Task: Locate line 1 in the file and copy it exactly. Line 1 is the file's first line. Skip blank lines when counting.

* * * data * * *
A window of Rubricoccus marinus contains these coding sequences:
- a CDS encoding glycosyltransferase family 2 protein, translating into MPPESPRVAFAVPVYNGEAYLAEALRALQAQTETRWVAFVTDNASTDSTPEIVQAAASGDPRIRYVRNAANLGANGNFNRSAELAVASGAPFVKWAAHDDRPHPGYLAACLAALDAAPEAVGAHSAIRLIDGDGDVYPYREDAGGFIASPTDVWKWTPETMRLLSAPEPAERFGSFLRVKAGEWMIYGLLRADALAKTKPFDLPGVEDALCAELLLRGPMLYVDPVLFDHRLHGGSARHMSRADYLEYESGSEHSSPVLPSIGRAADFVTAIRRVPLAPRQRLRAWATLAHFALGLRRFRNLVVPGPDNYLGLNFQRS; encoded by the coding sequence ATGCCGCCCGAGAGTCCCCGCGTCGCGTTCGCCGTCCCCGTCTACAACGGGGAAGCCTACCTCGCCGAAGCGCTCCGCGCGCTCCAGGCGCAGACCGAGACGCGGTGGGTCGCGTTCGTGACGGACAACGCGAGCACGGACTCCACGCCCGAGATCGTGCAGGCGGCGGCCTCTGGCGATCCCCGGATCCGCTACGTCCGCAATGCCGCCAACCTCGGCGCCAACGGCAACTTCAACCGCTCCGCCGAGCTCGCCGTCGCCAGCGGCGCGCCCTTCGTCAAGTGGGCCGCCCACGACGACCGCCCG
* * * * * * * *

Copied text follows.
A window of Rubricoccus marinus contains these coding sequences: